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Mech 1 twa
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PostSubject: Re: Brake pads   Brake pads I_icon_minitimeWed Feb 14, 2018 9:23 pm

Some aftermarket pads are JUST slightly smaller on pad surface this wears rotor at edges and leaves a ridge on rotors . Compound of pads could also be the problem but OEM seem to last a long time without damaging rotors.

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exavid
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PostSubject: Re: Brake pads   Brake pads I_icon_minitimeThu Feb 15, 2018 3:52 pm

One thing a lot of folks don't think about when comparing brake life is riding habits. Some come up to stops and brake harder than those who downshift and slow before coming to that stop. Using both brakes to stop when stopping in a straight line such as at an intersection helps with brake life. Obviously one shouldn't hit the front brakes hard in a curve or on dicey road surfaces but it's not a good idea to under-use the front brakes either. ABS brakes also help with brake life because used properly they will even out the brake use automatically if used properly. Proper use of ABS requires one to apply both brakes firmly and let the ABS keep the bike stopping in a straight line. It takes awhile for old geezers like me to trust the ABS but after over 100,000 miles on ABS bikes I wouldn't own another bike without ABS.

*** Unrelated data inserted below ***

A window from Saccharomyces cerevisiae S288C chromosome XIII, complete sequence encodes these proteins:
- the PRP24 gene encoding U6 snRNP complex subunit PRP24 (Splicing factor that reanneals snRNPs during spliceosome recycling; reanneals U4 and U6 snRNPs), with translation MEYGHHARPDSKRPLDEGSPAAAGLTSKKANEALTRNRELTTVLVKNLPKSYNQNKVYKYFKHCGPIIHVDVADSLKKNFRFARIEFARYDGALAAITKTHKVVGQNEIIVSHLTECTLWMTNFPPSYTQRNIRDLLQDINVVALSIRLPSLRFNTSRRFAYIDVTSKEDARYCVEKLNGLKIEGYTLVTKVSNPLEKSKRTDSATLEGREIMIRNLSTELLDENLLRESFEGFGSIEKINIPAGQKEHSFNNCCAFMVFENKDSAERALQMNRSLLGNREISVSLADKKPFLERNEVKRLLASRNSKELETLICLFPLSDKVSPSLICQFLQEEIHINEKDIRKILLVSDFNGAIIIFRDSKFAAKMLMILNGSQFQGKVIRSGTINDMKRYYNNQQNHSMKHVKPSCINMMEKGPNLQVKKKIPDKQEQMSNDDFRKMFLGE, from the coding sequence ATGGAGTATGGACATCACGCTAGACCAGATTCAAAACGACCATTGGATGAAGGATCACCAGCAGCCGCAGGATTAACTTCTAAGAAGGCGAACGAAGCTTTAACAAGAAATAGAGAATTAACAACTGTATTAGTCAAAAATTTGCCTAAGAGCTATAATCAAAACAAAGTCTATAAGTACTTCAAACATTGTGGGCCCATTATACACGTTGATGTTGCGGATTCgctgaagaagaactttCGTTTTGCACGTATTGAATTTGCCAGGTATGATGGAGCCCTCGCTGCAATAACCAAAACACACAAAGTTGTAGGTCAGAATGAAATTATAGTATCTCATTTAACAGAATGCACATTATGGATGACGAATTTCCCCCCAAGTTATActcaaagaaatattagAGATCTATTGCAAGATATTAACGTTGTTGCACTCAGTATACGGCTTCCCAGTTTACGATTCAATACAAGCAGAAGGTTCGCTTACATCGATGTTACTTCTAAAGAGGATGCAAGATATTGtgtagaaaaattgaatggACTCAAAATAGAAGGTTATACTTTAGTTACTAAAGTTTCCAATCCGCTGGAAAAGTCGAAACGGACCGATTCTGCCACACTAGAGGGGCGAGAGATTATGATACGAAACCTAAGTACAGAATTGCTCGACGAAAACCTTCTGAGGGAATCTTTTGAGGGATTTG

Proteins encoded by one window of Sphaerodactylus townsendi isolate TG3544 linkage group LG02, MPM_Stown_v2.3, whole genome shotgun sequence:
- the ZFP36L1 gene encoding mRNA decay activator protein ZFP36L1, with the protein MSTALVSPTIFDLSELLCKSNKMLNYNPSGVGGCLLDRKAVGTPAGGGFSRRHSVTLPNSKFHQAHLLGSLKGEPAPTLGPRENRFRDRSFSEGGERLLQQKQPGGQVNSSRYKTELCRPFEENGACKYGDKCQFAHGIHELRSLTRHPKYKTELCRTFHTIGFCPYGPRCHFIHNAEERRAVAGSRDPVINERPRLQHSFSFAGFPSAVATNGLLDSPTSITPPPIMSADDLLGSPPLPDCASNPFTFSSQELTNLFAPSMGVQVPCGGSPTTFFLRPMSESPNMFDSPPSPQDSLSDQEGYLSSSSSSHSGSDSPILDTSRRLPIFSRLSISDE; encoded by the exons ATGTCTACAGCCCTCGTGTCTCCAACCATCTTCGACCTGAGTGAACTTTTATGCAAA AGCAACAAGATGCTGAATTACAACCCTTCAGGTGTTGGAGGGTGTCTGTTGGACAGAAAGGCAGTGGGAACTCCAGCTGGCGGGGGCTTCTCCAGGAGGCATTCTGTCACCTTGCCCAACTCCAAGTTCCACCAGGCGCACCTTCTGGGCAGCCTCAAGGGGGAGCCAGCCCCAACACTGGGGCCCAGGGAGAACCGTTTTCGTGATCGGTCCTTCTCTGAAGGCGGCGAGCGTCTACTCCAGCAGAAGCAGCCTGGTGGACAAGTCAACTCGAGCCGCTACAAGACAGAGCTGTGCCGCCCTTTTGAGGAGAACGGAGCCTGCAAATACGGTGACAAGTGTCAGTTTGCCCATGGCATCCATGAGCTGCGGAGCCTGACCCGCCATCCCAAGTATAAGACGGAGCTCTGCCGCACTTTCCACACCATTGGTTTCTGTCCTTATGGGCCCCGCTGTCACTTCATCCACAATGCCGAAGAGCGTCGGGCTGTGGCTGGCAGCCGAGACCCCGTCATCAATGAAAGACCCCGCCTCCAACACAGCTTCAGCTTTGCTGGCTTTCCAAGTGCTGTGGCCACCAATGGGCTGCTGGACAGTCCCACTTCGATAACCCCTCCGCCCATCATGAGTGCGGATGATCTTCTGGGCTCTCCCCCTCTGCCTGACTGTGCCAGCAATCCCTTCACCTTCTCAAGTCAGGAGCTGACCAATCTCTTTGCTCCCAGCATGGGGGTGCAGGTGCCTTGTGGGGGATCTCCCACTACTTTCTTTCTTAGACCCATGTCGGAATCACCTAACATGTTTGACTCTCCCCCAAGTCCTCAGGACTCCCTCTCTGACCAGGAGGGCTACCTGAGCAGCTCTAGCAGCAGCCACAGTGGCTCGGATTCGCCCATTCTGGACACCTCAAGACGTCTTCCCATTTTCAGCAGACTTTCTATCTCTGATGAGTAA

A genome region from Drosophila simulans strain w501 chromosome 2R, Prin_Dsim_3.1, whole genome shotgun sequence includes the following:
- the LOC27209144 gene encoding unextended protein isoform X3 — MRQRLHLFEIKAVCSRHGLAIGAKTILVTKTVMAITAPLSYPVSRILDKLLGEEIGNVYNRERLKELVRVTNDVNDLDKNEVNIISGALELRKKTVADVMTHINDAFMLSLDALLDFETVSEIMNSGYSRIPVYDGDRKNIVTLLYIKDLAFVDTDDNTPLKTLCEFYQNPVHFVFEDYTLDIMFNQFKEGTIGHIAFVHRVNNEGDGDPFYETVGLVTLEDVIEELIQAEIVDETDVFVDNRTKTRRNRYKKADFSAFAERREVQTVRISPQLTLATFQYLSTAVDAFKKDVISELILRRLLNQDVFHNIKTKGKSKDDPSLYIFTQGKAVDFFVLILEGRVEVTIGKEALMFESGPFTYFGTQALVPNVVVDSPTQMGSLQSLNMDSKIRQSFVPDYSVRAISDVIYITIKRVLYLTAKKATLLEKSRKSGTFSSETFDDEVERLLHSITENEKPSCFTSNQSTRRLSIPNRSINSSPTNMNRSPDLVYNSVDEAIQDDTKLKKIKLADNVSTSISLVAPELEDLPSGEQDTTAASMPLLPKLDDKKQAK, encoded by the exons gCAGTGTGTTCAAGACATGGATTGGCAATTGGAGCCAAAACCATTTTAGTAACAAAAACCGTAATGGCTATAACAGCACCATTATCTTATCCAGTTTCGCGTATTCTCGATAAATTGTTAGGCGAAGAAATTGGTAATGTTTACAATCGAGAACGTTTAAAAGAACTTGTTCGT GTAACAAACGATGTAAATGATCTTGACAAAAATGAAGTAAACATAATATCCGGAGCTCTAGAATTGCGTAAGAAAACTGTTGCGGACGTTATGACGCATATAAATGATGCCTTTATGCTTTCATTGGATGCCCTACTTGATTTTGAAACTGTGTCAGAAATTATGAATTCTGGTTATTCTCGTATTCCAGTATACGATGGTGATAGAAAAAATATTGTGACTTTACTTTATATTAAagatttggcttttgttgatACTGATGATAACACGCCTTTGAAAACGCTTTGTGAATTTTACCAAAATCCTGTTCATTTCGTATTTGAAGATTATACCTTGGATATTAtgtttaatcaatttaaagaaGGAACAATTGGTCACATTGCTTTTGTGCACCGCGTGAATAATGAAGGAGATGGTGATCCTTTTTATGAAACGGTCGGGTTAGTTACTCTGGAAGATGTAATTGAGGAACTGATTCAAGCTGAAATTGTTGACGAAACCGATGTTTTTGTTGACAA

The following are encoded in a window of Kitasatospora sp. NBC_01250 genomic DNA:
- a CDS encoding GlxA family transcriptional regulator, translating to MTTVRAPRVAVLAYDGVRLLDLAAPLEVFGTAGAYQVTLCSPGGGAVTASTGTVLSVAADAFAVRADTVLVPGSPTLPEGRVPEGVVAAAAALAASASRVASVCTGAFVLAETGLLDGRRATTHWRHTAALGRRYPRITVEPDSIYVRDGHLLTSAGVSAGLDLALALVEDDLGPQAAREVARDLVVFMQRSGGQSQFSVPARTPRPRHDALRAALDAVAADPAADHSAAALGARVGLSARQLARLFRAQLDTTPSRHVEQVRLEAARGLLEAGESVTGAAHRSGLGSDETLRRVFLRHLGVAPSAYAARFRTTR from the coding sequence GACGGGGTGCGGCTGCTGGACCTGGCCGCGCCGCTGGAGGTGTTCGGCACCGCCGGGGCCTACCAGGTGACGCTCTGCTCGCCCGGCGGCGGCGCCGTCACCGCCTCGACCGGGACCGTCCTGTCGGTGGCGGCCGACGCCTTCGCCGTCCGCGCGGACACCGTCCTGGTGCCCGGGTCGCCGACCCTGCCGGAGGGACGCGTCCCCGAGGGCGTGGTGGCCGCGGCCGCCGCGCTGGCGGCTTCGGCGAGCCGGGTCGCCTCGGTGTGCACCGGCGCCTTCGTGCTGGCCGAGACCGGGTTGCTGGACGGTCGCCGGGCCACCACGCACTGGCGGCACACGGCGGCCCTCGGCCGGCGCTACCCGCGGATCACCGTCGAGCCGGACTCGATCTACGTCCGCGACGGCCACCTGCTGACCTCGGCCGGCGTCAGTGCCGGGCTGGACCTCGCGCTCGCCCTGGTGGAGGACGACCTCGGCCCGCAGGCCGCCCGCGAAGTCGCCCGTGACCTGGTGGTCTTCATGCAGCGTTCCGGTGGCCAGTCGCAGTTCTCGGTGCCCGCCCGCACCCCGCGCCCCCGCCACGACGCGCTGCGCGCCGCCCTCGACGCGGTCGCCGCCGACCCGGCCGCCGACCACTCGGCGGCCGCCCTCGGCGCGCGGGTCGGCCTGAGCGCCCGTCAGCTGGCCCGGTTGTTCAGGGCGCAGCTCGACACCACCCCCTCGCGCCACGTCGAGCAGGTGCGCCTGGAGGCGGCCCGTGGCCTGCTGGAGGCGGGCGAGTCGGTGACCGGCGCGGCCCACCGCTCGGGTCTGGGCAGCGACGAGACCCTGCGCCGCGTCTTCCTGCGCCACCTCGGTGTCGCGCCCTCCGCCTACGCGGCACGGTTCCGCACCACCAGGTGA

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new7man
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PostSubject: Re: Brake pads   Brake pads I_icon_minitimeWed May 30, 2018 2:30 pm

Well, not to be pedantic, but someone had to say it right? Downshift a scooter? Shocked
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Mech 1 twa
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PostSubject: Re: Brake pads   Brake pads I_icon_minitimeWed May 30, 2018 7:05 pm

Many of us have other bikes with manual transmissions. Info is all good. Larger bikes with much power down shifting is a great way to slow down without using brakes at all.
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exavid